I once told our team that if we want to call each other brothers we must mean it. To use such a title for someone signifies that there is more than a friendship. It shows that the respect, trust and encouragement you can seek and take from one another is limitless. It is what makes us family. Our brotherhood. Our legacy.
There are countless stories about brothers that have come before us that have been shared throughout the years and they all circle back to one main thing. The legacy. See, the legacy is something that we all live up to as best we can each and every day.
It is our job and duty to “leave the jersey in a better place than we found it.” Collectively, our team tries to implement this role everywhere in our lives. On the pitch, in the classroom, in our cadet leadership positions and eventually as officers in the United States Army. When one person slips, we all do. Our coach once taught us that one mistake teaches 60 lessons and that could not be more correct. However, when one person succeeds, we all do too.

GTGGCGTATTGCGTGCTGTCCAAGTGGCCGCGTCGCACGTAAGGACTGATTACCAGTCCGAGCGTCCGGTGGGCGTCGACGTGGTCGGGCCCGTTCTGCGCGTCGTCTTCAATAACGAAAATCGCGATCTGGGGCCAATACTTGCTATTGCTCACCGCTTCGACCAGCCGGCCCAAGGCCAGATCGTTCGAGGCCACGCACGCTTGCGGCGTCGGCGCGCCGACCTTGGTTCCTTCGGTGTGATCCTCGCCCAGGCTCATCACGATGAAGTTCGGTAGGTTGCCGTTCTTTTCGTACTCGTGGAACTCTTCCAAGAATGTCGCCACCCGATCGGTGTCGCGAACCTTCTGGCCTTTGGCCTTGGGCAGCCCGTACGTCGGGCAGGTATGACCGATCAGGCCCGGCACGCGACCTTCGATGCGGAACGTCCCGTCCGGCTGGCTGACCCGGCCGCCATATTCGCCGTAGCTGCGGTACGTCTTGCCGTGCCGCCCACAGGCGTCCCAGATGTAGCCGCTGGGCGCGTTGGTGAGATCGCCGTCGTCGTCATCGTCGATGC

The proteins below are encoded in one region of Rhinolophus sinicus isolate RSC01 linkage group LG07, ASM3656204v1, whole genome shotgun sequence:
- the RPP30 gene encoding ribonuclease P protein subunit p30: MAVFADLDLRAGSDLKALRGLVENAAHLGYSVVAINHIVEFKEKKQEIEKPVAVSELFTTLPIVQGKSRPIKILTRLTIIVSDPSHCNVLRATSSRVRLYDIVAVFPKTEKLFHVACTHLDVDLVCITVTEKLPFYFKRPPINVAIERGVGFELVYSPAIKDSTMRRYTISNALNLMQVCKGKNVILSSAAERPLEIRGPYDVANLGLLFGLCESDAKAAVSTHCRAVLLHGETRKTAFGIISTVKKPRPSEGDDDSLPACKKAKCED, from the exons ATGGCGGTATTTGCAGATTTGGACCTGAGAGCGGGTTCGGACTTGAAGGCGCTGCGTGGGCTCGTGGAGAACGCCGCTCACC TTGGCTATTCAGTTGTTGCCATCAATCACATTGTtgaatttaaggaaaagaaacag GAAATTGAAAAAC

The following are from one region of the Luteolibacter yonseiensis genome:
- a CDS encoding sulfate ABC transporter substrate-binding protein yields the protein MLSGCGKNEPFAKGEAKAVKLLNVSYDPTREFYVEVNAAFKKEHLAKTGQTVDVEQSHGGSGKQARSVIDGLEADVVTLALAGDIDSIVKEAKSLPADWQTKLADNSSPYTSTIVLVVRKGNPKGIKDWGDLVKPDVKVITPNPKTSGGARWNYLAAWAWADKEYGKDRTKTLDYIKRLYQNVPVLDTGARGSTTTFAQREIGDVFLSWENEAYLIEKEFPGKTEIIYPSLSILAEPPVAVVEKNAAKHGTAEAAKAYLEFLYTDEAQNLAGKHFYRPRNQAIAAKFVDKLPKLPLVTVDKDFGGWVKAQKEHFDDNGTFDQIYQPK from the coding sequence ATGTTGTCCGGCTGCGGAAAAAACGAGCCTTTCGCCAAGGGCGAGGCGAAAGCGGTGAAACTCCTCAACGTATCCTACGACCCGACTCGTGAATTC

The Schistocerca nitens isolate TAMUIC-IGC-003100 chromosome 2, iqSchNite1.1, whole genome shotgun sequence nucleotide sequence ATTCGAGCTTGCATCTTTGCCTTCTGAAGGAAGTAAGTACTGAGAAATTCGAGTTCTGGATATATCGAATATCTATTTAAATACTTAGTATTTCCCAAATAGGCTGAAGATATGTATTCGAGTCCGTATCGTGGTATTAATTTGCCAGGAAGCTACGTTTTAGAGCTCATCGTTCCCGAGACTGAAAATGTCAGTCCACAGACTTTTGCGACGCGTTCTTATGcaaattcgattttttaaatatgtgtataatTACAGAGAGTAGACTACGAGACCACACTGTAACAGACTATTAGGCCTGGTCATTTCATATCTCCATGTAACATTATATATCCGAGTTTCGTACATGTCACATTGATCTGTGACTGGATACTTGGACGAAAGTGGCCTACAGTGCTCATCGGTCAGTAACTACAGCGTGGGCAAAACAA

We represent more than ourselves. It is our team, our academy, our families and every other person or thing that helped us get to the places we are today. That is why this year in particular has been so strange.
Before this journey began, I never would have thought that I would be in the position I am today. A pandemic flipped our world around. Our final spring season has been cut short, and we are all adjusting remotely from home. I will probably never play another rugby match again. But still, I have climbed from my 1.68 to a 2.43 GPA now as a firstie and I will finish strong.
At 23 years old, I have a gorgeous fiancé who has also been beside me for most of this journey. I will soon finish my education at West Point and embark on my new journey as an Infantry Officer and husband.
Though there have been some losses and down moments in my experience, there was never a single moment where I felt lost or unable to turn to someone on my team for support. And that is something that no season, or pandemic, can ever take away.
To my brothers, my family, and EVERYONE that has helped me get to where I am today, I want to thank you. Without your help, none of this would be possible for me.

Brothers on 3,
—Cole “Choo-Choo” Stacklin-Jarvis